As a graduate student in my late twenties, I began one winter to experience attacks of migraine fever while conducting research preliminary to the writing of my doctoral thesis. Long hours sitting alone in the basement rooms of university libraries, hunched over a creaking desk, chasing down references to obscure manuscripts, translating ancient languages from small-print editions of old books, copying extended extracts into my notes, formulating and recording my own insights and arguments—all this intellectual labor executed while hidden away from the sun drained me of the vigor I’d acquired as a child on walking tours with my father. I lost weight; I grew sallow and weak; my eyesight deteriorated and the pains in my head, ranging from mild but persistent annoyances to incapacitating afflictions, befell me at least once a month. During the worst periods I suffered every fortnight. Sometimes I could not leave bed for whole days through. Yet despite these nagging aggravations I persevered, and my thesis was very well received. Just six months after I took my degree I assumed the professorial chair that I occupy even to this day.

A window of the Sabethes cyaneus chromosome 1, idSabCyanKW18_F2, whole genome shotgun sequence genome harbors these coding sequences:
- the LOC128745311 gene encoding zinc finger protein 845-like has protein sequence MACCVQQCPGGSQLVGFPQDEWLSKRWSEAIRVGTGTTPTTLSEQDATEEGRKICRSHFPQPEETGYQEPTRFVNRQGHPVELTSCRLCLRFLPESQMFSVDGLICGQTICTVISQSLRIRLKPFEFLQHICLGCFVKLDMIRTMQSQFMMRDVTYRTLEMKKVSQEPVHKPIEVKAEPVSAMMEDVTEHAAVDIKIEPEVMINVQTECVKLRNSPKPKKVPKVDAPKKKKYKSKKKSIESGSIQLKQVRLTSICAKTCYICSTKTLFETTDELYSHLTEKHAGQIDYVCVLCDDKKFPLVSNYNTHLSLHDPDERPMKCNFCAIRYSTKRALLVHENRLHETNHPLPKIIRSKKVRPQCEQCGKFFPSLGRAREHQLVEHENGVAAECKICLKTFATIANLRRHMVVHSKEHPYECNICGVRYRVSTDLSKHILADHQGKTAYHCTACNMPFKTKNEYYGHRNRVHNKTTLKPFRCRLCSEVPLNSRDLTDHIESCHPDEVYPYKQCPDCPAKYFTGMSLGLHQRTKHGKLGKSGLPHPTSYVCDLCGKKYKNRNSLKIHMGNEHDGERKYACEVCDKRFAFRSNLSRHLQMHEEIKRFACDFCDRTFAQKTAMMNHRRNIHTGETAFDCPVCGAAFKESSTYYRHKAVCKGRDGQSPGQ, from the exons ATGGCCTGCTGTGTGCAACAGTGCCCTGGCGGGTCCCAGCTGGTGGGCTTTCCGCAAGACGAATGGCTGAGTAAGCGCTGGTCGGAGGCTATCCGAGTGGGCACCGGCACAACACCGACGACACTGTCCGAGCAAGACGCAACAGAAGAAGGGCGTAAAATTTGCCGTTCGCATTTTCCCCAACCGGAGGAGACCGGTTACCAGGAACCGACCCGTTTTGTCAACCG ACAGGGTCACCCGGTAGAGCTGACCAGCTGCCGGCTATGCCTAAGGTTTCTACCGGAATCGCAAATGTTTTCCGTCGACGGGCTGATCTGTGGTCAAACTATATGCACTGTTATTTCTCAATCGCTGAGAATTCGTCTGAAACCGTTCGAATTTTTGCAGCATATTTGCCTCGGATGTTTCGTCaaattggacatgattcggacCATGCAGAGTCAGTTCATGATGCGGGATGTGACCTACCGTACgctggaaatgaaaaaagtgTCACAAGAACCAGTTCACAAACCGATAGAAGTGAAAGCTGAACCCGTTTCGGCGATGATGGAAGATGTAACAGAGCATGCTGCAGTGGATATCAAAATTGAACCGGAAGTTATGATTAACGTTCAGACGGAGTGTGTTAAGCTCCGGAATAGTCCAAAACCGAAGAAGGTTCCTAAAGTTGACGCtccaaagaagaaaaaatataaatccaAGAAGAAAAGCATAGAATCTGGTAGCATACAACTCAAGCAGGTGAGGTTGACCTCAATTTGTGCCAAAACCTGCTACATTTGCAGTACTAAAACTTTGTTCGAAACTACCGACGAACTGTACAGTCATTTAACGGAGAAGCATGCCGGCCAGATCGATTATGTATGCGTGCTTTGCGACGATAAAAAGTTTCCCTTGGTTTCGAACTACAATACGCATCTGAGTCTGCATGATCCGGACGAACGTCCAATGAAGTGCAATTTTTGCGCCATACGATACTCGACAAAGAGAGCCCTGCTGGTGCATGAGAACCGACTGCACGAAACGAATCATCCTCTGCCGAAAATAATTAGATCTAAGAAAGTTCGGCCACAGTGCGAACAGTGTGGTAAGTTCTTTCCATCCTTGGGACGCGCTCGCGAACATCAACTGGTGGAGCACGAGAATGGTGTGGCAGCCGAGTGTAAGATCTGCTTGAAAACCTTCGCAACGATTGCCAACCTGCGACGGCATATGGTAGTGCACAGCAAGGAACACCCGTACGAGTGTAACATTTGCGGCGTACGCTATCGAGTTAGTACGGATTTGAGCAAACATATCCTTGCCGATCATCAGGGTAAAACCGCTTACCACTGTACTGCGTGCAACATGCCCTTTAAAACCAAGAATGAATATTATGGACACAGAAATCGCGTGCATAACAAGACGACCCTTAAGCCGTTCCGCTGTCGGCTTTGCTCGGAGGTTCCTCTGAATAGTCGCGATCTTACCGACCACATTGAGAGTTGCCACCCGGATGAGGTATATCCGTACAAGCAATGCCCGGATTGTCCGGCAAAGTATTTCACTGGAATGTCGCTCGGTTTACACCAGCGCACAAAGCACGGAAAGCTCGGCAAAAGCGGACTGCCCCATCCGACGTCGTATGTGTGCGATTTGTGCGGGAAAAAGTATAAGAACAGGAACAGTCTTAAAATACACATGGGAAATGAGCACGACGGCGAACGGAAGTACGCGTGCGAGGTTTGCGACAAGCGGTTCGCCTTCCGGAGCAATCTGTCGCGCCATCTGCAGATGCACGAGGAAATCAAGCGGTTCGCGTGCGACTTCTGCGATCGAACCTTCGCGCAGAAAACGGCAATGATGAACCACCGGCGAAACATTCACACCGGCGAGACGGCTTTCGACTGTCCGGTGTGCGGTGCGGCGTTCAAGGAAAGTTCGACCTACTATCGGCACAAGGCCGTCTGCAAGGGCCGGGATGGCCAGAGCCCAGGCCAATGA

Sophia and Philosophia: Vol. 1
, Article 7.
Available at: https://repository.belmont.edu/sph/vol1/iss3/7